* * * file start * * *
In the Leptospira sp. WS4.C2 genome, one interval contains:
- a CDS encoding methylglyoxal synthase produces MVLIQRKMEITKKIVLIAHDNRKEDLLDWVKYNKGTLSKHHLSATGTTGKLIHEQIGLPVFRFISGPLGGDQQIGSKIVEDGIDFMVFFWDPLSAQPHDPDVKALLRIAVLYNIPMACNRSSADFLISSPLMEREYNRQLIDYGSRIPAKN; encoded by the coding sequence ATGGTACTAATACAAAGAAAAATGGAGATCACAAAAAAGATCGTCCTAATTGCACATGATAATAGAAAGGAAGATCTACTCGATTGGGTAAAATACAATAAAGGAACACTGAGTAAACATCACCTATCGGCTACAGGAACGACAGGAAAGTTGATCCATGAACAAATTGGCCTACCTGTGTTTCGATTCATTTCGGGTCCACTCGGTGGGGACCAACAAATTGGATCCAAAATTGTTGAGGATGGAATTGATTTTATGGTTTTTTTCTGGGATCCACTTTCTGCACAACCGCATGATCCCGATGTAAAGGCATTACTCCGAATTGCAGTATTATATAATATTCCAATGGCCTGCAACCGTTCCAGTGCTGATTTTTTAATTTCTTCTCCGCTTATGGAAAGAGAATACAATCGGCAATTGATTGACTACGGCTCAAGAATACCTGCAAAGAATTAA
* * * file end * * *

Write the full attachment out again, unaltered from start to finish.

In the Leptospira sp. WS4.C2 genome, one interval contains:
- a CDS encoding methylglyoxal synthase produces MVLIQRKMEITKKIVLIAHDNRKEDLLDWVKYNKGTLSKHHLSATGTTGKLIHEQIGLPVFRFISGPLGGDQQIGSKIVEDGIDFMVFFWDPLSAQPHDPDVKALLRIAVLYNIPMACNRSSADFLISSPLMEREYNRQLIDYGSRIPAKN; encoded by the coding sequence ATGGTACTAATACAAAGAAAAATGGAGATCACAAAAAAGATCGTCCTAATTGCACATGATAATAGAAAGGAAGATCTACTCGATTGGGTAAAATACAATAAAGGAACACTGAGTAAACATCACCTATCGGCTACAGGAACGACAGGAAAGTTGATCCATGAACAAATTGGCCTACCTGTGTTTCGATTCATTTCGGGTCCACTCGGTGGGGACCAACAAATTGGATCCAAAATTGTTGAGGATGGAATTGATTTTATGGTTTTTTTCTGGGATCCACTTTCTGCACAACCGCATGATCCCGATGTAAAGGCATTACTCCGAATTGCAGTATTATATAATATTCCAATGGCCTGCAACCGTTCCAGTGCTGATTTTTTAATTTCTTCTCCGCTTATGGAAAGAGAATACAATCGGCAATTGATTGACTACGGCTCAAGAATACCTGCAAAGAATTAA